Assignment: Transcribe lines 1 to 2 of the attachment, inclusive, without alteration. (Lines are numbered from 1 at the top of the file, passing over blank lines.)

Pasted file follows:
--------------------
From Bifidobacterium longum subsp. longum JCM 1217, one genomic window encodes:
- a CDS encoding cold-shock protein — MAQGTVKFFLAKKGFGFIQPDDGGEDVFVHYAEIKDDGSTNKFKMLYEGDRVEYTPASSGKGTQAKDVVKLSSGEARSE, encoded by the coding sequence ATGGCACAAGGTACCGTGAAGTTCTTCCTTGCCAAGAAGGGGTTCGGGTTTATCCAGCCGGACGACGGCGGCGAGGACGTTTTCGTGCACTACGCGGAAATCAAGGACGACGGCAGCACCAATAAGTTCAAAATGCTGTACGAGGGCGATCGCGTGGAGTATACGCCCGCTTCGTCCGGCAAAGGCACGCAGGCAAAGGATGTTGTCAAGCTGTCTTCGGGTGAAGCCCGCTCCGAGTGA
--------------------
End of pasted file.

From Bifidobacterium longum subsp. longum JCM 1217, one genomic window encodes:
- a CDS encoding cold-shock protein — MAQGTVKFFLAKKGFGFIQPDDGGEDVFVHYAEIKDDGSTNKFKMLYEGDRVEYTPASSGKGTQAKDVVKLSSGEARSE, encoded by the coding sequence ATGGCACAAGGTACCGTGAAGTTCTTCCTTGCCAAGAAGGGGTTCGGGTTTATCCAGCCGGACGACGGCGGCGAGGACGTTTTCGTGCACTACGCGGAAATCAAGGACGACGGCAGCACCAATAAGTTCAAAATGCTGTACGAGGGCGATCGCGTGGAGTATACGCCCGCTTCGTCCGGCAAAGGCACGCAGGCAAAGGATGTTGTCAAGCTGTCTTCGGGTGAAGCCCGCTCCGAGTGA